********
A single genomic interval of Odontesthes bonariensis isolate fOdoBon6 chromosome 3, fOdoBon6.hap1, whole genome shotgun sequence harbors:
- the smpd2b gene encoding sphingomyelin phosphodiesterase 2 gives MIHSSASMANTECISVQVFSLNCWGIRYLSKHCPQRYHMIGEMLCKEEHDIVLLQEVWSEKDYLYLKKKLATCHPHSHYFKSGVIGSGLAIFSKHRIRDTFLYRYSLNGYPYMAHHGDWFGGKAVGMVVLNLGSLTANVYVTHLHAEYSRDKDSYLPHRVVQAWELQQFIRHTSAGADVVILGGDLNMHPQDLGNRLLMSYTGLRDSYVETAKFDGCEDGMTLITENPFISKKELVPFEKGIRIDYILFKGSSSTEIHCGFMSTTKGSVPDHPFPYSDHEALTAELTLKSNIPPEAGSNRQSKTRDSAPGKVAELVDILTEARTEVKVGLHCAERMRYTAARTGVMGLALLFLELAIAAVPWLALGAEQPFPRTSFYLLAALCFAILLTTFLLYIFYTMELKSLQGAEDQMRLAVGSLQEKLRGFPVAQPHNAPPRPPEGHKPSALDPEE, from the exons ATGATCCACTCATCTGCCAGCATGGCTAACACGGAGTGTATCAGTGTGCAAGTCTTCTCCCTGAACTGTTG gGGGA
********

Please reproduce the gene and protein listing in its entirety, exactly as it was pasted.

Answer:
A single genomic interval of Odontesthes bonariensis isolate fOdoBon6 chromosome 3, fOdoBon6.hap1, whole genome shotgun sequence harbors:
- the smpd2b gene encoding sphingomyelin phosphodiesterase 2 gives MIHSSASMANTECISVQVFSLNCWGIRYLSKHCPQRYHMIGEMLCKEEHDIVLLQEVWSEKDYLYLKKKLATCHPHSHYFKSGVIGSGLAIFSKHRIRDTFLYRYSLNGYPYMAHHGDWFGGKAVGMVVLNLGSLTANVYVTHLHAEYSRDKDSYLPHRVVQAWELQQFIRHTSAGADVVILGGDLNMHPQDLGNRLLMSYTGLRDSYVETAKFDGCEDGMTLITENPFISKKELVPFEKGIRIDYILFKGSSSTEIHCGFMSTTKGSVPDHPFPYSDHEALTAELTLKSNIPPEAGSNRQSKTRDSAPGKVAELVDILTEARTEVKVGLHCAERMRYTAARTGVMGLALLFLELAIAAVPWLALGAEQPFPRTSFYLLAALCFAILLTTFLLYIFYTMELKSLQGAEDQMRLAVGSLQEKLRGFPVAQPHNAPPRPPEGHKPSALDPEE, from the exons ATGATCCACTCATCTGCCAGCATGGCTAACACGGAGTGTATCAGTGTGCAAGTCTTCTCCCTGAACTGTTG gGGGA